Our proposal on this issue is also very simple and comprehensible, as well as being of a voluntary-coercive nature: three months are allowed for the re-registration of all offshore companies in Ukraine, after which an account is opened for the structures at Ukrainian banks. All funds located abroad are transferred to them. 50% of these funds are forwarded to the budget and the balance remains with the company for investment in the enterprises they own. 50% is the mandatory tax, after all, these funds were taken out of Ukraine for many years and taxes were not paid on them. If this does not happen voluntarily within three months, the same scheme comes into effect as the one in the previous draft law: the SPFU is entered into the register of Ukrainian entrepreneurs instead of the offshore companies. The SPFU sells this property or it remains under state ownership; the funds that their owners spent when they acquired the relevant property are returned to them, while the rest is forwarded to the State Treasury.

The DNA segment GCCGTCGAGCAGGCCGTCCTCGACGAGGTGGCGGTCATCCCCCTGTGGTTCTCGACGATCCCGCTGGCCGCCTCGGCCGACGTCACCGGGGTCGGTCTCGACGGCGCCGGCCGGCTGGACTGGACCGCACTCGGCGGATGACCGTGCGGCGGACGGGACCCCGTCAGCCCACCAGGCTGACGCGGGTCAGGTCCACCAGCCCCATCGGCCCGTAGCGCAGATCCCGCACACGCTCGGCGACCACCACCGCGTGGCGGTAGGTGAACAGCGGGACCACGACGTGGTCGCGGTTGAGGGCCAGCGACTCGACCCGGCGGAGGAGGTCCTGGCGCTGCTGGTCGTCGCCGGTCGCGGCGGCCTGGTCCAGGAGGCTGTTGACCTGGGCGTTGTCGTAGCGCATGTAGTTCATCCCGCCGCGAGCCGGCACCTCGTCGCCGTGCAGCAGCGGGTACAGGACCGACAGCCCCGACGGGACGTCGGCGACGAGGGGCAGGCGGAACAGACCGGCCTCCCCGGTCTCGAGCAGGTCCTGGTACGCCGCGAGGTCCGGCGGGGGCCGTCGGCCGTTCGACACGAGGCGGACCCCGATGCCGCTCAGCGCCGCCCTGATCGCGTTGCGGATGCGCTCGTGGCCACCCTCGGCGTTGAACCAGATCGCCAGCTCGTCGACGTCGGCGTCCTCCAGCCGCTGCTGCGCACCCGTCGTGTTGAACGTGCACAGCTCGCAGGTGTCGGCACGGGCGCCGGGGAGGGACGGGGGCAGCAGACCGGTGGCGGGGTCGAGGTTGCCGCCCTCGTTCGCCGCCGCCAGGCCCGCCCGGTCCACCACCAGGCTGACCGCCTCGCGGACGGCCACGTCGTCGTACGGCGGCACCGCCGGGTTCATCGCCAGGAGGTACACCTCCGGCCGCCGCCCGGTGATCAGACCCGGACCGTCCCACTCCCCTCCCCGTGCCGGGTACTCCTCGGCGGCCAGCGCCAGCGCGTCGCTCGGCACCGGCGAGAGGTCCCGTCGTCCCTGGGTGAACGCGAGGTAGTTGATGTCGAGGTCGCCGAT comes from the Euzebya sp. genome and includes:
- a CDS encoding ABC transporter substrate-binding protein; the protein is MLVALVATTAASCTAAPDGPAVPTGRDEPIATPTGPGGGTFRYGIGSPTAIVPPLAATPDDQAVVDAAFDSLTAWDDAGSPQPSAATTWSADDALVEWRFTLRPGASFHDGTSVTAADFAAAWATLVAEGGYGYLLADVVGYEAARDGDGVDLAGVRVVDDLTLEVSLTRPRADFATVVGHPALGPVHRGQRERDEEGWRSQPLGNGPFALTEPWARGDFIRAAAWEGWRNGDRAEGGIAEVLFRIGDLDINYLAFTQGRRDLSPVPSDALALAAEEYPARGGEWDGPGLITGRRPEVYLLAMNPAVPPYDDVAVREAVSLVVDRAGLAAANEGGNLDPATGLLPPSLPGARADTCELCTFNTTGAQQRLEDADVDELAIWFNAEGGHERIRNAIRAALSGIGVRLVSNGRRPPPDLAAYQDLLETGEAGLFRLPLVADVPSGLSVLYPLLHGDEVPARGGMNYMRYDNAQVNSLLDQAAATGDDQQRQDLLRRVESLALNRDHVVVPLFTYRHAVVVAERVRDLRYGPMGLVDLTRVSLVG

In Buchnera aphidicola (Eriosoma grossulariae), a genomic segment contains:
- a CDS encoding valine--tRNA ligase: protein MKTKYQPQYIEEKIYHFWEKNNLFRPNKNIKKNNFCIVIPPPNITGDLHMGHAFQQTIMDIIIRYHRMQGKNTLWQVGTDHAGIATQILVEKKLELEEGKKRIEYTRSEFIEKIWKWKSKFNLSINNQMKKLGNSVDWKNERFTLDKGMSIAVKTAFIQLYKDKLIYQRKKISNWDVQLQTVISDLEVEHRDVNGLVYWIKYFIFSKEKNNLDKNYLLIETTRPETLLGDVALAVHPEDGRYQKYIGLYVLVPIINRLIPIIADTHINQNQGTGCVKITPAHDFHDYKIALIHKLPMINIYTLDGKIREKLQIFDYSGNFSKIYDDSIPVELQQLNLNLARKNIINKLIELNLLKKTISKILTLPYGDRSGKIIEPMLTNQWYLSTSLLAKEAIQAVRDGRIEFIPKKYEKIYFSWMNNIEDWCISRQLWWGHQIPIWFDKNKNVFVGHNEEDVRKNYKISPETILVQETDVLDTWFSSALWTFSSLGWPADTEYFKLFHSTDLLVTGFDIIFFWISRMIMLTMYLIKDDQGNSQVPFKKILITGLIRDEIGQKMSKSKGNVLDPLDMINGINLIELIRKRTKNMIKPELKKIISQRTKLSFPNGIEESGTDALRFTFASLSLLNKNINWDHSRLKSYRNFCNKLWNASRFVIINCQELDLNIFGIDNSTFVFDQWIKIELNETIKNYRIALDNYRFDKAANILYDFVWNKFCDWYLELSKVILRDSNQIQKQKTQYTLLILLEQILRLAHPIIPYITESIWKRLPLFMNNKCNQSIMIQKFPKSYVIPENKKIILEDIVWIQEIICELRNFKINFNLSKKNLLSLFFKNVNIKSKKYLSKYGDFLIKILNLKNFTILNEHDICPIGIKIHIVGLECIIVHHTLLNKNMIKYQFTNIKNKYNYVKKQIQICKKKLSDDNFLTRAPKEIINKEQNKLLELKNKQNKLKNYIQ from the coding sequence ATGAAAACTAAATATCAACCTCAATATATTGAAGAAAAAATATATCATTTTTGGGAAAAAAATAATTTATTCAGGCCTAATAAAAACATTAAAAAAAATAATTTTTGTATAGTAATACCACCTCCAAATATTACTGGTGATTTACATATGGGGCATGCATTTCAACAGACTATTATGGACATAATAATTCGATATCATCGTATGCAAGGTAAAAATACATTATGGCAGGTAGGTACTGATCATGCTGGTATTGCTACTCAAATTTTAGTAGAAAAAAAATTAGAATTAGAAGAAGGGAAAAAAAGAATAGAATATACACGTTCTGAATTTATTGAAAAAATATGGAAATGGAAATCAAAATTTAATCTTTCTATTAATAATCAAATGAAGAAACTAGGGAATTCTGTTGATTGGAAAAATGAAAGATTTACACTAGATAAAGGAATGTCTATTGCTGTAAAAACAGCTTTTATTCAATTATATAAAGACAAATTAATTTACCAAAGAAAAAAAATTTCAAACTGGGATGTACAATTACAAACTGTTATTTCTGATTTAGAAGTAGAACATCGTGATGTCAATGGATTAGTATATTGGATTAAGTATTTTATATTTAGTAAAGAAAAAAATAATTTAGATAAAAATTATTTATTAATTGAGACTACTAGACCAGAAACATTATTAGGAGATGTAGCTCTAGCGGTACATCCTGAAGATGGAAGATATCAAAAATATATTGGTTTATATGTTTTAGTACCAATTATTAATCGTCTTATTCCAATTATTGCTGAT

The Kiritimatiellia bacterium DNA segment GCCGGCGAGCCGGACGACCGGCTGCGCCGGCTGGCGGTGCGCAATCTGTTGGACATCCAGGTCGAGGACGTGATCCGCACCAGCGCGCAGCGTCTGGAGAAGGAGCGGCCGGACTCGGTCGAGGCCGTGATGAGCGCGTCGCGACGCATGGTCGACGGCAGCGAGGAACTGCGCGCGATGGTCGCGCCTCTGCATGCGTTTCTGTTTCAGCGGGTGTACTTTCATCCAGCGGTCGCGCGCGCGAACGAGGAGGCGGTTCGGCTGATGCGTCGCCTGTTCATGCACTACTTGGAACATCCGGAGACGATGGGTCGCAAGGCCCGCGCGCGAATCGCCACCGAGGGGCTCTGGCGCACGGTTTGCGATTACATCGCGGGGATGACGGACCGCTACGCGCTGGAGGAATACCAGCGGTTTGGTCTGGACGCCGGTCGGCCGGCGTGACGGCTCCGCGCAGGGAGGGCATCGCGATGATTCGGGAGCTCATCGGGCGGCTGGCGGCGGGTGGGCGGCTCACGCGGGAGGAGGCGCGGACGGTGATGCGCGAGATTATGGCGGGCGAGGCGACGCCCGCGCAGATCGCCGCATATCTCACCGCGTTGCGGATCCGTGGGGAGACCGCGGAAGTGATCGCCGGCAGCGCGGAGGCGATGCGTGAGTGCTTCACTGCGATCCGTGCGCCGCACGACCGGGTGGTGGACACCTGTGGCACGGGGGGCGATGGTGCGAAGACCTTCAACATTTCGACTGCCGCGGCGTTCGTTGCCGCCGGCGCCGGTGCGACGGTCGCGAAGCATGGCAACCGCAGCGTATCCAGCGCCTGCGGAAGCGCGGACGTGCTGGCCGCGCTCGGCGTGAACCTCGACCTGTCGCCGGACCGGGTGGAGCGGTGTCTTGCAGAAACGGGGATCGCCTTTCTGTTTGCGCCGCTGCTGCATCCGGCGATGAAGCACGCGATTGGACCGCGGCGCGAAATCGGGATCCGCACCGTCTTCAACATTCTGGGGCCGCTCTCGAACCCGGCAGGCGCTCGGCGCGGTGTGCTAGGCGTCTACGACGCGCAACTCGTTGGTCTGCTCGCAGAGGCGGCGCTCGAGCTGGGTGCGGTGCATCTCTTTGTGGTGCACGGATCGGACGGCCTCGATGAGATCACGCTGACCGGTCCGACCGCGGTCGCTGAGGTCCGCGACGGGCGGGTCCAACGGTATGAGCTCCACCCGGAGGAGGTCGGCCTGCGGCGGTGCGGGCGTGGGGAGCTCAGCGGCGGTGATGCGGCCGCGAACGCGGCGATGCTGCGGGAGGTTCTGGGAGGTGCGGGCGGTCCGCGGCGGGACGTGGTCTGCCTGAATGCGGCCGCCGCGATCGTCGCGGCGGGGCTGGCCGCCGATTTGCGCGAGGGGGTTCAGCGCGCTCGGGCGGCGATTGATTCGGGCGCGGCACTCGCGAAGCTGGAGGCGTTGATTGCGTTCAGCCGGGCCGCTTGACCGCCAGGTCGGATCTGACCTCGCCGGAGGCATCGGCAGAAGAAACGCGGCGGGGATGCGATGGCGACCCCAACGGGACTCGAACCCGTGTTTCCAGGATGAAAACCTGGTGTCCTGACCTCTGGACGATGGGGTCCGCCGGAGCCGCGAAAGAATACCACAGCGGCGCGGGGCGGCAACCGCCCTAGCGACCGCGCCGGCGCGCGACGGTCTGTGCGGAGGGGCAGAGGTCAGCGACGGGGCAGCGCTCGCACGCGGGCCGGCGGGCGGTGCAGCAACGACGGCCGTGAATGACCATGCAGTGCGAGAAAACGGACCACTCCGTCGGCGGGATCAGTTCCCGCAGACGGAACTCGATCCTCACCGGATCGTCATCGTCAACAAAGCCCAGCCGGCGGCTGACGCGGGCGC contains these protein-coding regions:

If these oligarchs consider themselves to be Ukrainian entrepreneurs and want to operate in Ukraine, we give them the right to re-register in Ukraine and truly promote its development. If not, then too bad: offshore companies will not be allowed to own any property in Ukraine and all those who have funds abroad will not be able to spend a single penny to buy something – it will be illegal to do so. The MPs who do not want to support this law will demonstrate that they are either afraid of the oligarchs, or that they are working under optimization schemes, using offshore accounts.
“The main problem is the total monopolization of the economy by oligarchs”
Yuriy Levchenko, Head of the Analytical Service of All-Ukrainian Union Svoboda
Our main problem today is the total monopolization of the economy by oligarchs.